"And the Pope?"
"The Pope had his usual, the goldfish . . . " That means Owens' meal consisted of the little goldfish crackers that are a staple of hotel bars.
Ferenz considered it a personal triumph when he took Owens to a Chinese restaurant in Chicago that featured spicy Szechuan cuisine and Paul ate a hearty meal. Every time the Phillies were back in Chicago, the Pope would say, "Hey, Eddie, let's go to that Saskatchewan restaurant." Ferenz would patiently correct his boss. "Pope, it's Szechuan, not Saskatchewan. Say SESH-wan." Owens had the needle working now. "Yeah, Saskatchewan. That's where you're from, right?" Eddie would bristle. "If I've told you once, I've told you a thousand times, I'm from Alberta, not Saskatchewan."
You didn't want to push Eddie too far. He could go from courtly to confrontational in a heartbeat. One Saturday night in Montreal, most of the traveling party was enjoying an extended cocktail hour in the Queen Elizabeth Hotel. It was getting loud and Ferenz and I were loudly discussing something I wrote about the ballclub that didn't set well with him. I forget the exact trigger, but we each threw a right hand that missed and suddenly it was a hockey fight with both of us flopping ineffectually on the floor. Rich Ashburn gave the defining description of what was scored a draw: "Those two looked like a couple of whales mating."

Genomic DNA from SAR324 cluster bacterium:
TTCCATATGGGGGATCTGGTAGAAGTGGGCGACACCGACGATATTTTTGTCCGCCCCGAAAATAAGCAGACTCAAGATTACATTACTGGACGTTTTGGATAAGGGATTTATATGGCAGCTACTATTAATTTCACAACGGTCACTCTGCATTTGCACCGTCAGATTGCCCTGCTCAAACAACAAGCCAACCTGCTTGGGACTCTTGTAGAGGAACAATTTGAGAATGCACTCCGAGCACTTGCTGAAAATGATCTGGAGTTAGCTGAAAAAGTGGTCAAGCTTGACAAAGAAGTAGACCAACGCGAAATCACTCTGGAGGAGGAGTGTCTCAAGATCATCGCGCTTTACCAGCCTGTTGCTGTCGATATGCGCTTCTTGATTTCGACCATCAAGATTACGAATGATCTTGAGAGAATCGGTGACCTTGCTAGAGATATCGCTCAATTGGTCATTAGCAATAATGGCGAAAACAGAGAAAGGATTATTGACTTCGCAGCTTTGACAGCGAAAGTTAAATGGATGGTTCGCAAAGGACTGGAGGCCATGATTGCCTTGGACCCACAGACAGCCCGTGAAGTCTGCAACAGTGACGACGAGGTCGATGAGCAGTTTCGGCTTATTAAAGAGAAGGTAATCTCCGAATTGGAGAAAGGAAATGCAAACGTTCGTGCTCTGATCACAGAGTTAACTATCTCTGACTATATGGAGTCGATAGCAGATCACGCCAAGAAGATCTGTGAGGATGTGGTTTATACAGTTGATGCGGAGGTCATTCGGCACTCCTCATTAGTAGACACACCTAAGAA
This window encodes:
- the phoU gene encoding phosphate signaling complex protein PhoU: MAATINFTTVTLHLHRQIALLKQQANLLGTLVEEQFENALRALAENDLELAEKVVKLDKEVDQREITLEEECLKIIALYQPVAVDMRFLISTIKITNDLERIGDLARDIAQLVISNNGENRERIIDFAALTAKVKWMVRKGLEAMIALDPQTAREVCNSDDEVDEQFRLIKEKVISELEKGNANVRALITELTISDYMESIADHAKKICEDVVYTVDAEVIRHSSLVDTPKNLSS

On another occasion, the charter to Newark was hours late. The ballclub was in a foul mood. A bad road trip was nearing critical mass. Righthander Dick Selma, a mean-spirited needler, was on the traveling secretary from the jump. He complained about every aspect of the trip.
When the flight finally arrived in Newark, the buses were a no-show and there weren't enough baggage handlers to offload the Phillies' equipment and luggage. During the long wait for the bags to start sliding onto the carousel, Selma strafed Ferenz with nonstop abuse. A Phillies bag dropped. Then another. Selma said something obscenely sarcastic. The next thing that dropped was Selma, flipped onto a Phillies suitcase like a sack of mail, knocked cold by a short Ferenz right to his button. There was a round of applause.
Let me add stubborn to tough and courtly. The pains started one night in Chicago. Eddie complained to trainer Don Seger it probably was something he ate. Seger suggested medical intervention. Ferenz declined. This went on the rest of the series and it worsened on a flight to Cincinnati. By now, he was feverish and racked with pain. For the first time in his career, he missed a game. Still, he refused a doctor's diagnosis. On the flight to Philly, he was so ill Seger had to stretch him on a makeshift bed in the back of the plane. On arrival, he was rushed to Jefferson Hospital, where he had emergency surgery for acute peritonitis caused by an appendix that had ruptured nearly a week before in Chicago. Against long odds, he survived.
Tough . . . Courtly . . . Stubborn.
Eddie Ferenz, a hockey mucker, lived a long baseball life. Speaking for the hundreds of people who knew him and loved him, the pleasure was all ours.